Page 5: Setting and using budgets
Having established the core financial objectives, often referred to as key performance indicators, the strategies to achieve them can be set in one of two main ways. The budgeting process can be:
- 'top-down' - i.e. set by senior managers and directed downwards, often based on previous results
- ‘bottom-up’ - i.e. evolving upwards from middle managers, through the use of detailed analysis, for confirmation by senior management.
In practice, at Zurich there are elements of both approaches. Senior management undertakes the topdown 'ambition setting'. This gives the strategic context. Managers then consider historical data, prevailing trends and any new drivers in order to formulate proposed budgets.
Zurich Business Partners help to ensure 'joined-up budgeting' between areas of the business:
- Revenue centres generate income. They prepare sales budgets.
- Cost centres generate expenses. They prepare operating or production budgets.
- The profit budget draws together all the budgets for revenues and costs to meet overall financial objectives.
An alternative approach to incremental budgeting is zero-based budgeting. This means that each expenditure budget starts with a zero allocation each year. Managers must justify each element of the budget they propose. This has the advantage of making managers think proactively about what funds they need. It also avoids the tendency simply to add a percentage of the previous year’s budget or assume that expenditure will remain the same. However, one major disadvantage of this approach is the increased demand on staff time, which is an expensive resource with an opportunity cost.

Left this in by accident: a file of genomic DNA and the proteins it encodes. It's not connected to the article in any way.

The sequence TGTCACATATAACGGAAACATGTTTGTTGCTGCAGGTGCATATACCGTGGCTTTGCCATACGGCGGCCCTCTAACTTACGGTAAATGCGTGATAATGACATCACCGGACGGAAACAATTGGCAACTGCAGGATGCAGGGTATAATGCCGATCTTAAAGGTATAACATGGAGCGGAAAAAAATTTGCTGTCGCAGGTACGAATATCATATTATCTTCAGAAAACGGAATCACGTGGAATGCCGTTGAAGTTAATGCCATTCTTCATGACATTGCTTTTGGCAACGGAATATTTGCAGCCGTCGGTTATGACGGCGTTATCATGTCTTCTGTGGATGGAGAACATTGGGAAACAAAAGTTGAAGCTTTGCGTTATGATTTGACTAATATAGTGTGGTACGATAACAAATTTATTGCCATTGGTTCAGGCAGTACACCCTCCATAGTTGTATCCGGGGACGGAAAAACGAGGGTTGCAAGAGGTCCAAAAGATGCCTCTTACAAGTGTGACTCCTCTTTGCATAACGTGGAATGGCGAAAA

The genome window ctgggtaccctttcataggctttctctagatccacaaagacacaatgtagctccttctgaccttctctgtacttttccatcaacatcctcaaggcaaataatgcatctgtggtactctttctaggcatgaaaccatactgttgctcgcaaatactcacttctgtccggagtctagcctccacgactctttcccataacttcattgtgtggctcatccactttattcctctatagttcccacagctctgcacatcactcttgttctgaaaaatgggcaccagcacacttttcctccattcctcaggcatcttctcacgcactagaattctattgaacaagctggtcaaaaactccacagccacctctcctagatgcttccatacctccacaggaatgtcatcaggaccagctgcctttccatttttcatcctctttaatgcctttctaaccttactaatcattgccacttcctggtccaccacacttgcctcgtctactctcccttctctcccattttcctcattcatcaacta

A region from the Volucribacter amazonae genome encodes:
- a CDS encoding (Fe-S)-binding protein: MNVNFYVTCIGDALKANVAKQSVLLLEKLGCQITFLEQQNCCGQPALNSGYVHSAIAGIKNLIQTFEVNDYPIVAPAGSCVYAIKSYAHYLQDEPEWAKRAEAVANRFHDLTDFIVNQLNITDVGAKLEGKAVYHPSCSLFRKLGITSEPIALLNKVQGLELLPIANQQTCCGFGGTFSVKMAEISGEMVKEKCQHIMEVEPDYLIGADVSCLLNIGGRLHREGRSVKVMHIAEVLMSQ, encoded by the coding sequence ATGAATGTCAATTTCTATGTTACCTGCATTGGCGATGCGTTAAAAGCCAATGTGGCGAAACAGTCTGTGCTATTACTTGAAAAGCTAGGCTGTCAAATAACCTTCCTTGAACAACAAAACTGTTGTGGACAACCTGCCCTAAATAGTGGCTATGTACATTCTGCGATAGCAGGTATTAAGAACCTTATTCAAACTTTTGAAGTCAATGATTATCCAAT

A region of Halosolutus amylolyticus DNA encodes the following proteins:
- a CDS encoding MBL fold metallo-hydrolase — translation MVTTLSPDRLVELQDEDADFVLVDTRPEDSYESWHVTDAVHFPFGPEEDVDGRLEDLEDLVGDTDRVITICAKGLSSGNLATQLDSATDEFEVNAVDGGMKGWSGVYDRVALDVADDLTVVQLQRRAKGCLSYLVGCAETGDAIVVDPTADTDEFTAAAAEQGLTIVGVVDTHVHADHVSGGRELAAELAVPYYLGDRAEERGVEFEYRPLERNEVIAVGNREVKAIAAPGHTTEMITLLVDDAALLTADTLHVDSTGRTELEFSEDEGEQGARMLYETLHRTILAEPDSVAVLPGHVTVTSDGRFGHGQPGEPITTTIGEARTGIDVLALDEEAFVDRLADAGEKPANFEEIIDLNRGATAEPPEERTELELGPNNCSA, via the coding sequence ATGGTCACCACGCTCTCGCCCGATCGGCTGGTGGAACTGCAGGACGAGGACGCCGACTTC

Monitoring the budget
The first results against budget may show that the business is not exactly on target. The budget then becomes a ‘dashboard’ to assess all the factors and make the necessary changes to reach goals. Variance analysis is used to identify differences between budgeted and actual figures. This can be demonstrated using the illustrative expenditure budget for UK Life.
Results better than or on budget are 'green' and represent no immediate problem. They may be worth investigation to understand new practices or to exploit new opportunities. Results that are only mildly outside expectations are 'amber'. These may need attention particularly if there is a worsening trend. Finally, there are the adverse (‘red’) results. Red areas demand immediate investigation and remedial action to bring performance back to budget. All results should be investigated based on the level of risk each deviation poses to meeting the overall business goals, but priority should be given to red areas.
Zurich Business Partners assist managers in understanding and explaining current performance by identifying the root causes of any deviations from the budget. They also look forward – known as forecasting – to assess how those deviations will affect the performance compared to the budget over the remainder of the period and in the context of overall objectives.
A deviation may be explained by an unforeseen event; it may be the beginning of a major adverse trend that requires a counter-strategy. Analysing recent trends can act as an ‘early warning’ system and may indicate how the business’ performance will evolve in the future.